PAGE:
Eric Adams, the front-runner in Tuesday’s Democratic mayoral primary, is raising questions about the electoral process as his campaign faces growing efforts from opponents to slow his momentum.
Already a critic of ranked-choice voting, which allows voters to choose five candidates in their order of preference, Mr. Adams is now taking aim at the city’s plans to start releasing partial and unofficial vote totals on Tuesday.
The Board of Elections should only release the results when they have the final tally, he said — though that tally might not be available for weeks. Otherwise, he said, voters might worry there’s “hanky panky” going on.
“We should hold all the numbers until we have the final number,” Mr. Adams said at a Brooklyn church on Sunday.
His criticisms of the Board of Election’s plans began at least last year when he supported an unsuccessful lawsuit by Black lawmakers to stop ranked-choice voting.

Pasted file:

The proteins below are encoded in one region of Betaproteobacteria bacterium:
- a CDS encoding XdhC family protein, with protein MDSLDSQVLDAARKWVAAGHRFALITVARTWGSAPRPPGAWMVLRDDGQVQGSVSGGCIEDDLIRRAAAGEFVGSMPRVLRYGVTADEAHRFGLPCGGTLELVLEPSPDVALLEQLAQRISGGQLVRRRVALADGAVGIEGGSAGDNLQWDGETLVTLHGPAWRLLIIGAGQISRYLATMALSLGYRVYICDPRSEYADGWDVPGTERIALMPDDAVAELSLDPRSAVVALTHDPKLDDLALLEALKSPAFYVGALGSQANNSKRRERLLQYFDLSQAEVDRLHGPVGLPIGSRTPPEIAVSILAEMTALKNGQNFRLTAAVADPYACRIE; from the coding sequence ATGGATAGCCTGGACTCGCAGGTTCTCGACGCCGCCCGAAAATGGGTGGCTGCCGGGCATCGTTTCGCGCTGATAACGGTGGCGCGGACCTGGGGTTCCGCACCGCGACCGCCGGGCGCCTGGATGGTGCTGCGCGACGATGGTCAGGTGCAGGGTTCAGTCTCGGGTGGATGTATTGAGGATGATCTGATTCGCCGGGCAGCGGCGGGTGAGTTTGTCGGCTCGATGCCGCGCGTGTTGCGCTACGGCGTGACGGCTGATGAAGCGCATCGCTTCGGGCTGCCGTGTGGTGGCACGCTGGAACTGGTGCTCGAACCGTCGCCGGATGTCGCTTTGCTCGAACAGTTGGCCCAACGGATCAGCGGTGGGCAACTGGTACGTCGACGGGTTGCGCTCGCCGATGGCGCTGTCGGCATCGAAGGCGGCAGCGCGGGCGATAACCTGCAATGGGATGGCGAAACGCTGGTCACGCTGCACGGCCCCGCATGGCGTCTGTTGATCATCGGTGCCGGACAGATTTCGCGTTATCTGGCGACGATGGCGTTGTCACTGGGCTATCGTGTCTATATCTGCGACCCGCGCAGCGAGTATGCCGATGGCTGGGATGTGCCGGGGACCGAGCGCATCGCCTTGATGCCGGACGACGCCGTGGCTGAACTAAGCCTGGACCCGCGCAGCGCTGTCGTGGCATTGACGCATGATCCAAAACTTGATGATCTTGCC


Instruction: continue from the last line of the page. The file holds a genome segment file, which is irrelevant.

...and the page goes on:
Throughout the campaign, Mr. Adams has declined to say who he would rank second on his ballot, which led to criticism from a leading rival, Andrew Yang, that Mr. Adams did not support ranked-choice voting.
The Board of Elections will release an unofficial tally on primary night. If no candidate gets the 50 percent plus one vote required for victory, the ranked-choice voting tabulation process will begin.
On June 29, the board will run the ranked-choice voting software for the first time and post the results. That total will not include absentee and affidavit ballots. On July 6, the board will run the ranking software again, this time with absentee and affidavit ballots.
As the absentee and affidavit ballots continue to be counted, the board will continue to post updated results. Final results could come by the week of July 12.
Board officials said posting the results as they receive them is the best way to insure transparency. Though Mr. Adams disagrees with that idea, he said he would not fight them.
“These are the rules. We have to play by the rules,” he said. “We are going to tell our supporters and voters let’s remain patient.”
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